Our series this month is called “To the Nations.” God calls us to take the good news of Jesus to the world – “Go therefore and make disciples of all nations…” is what Jesus said. Bring people you know and people you don’t know into this amazing relationship with God that you have. God empowers us and gives us authority to do this. All of the gospels describe how Jesus gathered a small group of twelve disciples, taught them, developed a close relationship with them and sent them out. Let’s listen to how it started:
Mark 6:1-13. He left that place and came to his hometown, and his disciples followed him. 2On the Sabbath he began to teach in the synagogue, and many who heard him were astounded. They said, ‘Where did this man get all this? What is this wisdom that has been given to him? What deeds of power are being done by his hands! 3Is not this the carpenter, the son of Mary and brother of James and Joses and Judas and Simon, and are not his sisters here with us?’ And they took offence at him. 4Then Jesus said to them, ‘Prophets are not without honour, except in their home town, and among their own kin, and in their own house.’ 5And he could do no deed of power there, except that he laid his hands on a few sick people and cured them. 6And he was amazed at their unbelief.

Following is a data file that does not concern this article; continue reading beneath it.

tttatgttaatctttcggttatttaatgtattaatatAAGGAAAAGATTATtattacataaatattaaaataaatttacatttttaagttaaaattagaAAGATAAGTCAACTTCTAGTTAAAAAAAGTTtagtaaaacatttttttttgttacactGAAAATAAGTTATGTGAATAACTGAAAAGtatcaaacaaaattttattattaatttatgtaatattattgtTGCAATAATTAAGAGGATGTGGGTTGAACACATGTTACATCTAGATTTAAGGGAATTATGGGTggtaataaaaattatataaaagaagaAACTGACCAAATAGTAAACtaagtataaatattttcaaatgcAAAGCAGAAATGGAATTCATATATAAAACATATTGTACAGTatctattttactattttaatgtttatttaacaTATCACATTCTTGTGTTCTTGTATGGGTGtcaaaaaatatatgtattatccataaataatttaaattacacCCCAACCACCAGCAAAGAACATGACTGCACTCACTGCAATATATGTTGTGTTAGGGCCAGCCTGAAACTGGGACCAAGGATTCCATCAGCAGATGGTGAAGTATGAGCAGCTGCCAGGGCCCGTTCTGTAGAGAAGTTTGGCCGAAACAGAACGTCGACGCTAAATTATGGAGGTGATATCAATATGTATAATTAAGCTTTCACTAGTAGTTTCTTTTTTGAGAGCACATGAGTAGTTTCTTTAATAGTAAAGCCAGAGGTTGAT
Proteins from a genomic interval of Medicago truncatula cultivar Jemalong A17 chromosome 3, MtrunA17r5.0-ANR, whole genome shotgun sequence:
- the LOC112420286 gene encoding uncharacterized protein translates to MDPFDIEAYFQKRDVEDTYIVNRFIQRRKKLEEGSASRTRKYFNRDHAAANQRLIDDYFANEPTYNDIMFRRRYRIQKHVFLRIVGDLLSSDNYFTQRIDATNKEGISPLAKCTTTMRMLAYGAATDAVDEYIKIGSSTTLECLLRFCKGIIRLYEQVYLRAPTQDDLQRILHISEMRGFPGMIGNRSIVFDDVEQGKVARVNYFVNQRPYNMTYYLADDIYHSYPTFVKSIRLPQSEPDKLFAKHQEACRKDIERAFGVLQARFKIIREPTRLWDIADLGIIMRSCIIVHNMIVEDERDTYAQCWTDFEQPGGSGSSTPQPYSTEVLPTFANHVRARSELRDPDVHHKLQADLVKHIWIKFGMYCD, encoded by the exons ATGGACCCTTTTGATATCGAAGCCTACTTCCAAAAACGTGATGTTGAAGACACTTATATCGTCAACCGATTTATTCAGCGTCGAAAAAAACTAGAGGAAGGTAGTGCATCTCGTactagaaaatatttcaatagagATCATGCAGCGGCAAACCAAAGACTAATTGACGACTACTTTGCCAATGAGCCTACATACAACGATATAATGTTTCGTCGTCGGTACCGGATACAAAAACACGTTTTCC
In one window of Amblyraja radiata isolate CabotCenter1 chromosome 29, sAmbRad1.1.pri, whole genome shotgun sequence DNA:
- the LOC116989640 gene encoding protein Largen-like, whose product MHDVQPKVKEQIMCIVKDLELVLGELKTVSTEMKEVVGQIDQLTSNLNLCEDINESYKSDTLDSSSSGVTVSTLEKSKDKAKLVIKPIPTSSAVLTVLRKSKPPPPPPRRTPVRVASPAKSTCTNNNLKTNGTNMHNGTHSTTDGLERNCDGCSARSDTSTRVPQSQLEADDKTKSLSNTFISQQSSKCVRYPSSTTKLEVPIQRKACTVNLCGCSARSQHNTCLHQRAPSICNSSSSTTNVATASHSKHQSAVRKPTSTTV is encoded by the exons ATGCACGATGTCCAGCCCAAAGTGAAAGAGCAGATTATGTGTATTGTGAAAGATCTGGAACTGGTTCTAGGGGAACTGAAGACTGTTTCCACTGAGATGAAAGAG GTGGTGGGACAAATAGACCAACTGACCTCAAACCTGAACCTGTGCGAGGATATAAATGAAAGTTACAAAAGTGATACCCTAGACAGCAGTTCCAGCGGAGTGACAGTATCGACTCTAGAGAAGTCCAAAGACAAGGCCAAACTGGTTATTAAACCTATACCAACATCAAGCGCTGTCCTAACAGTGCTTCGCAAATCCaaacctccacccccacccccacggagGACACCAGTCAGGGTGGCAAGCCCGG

Then he went about among the villages teaching. 7He called the twelve and began to send them out two by two, and gave them authority over the unclean spirits. 8He ordered them to take nothing for their journey except a staff; no bread, no bag, no money in their belts; 9but to wear sandals and not to put on two tunics. 10He said to them, ‘Wherever you enter a house, stay there until you leave the place. 11If any place will not welcome you and they refuse to hear you, as you leave, shake off the dust that is on your feet as a testimony against them.’ 12So they went out and proclaimed that all should repent. 13They cast out many demons, and anointed with oil many who were sick and cured them.
I know you’ve all seen it. At the end of the “Wizard of Oz,” Dorothy clicks the heels of her ruby slippers together and says…. “There’s no place like home.”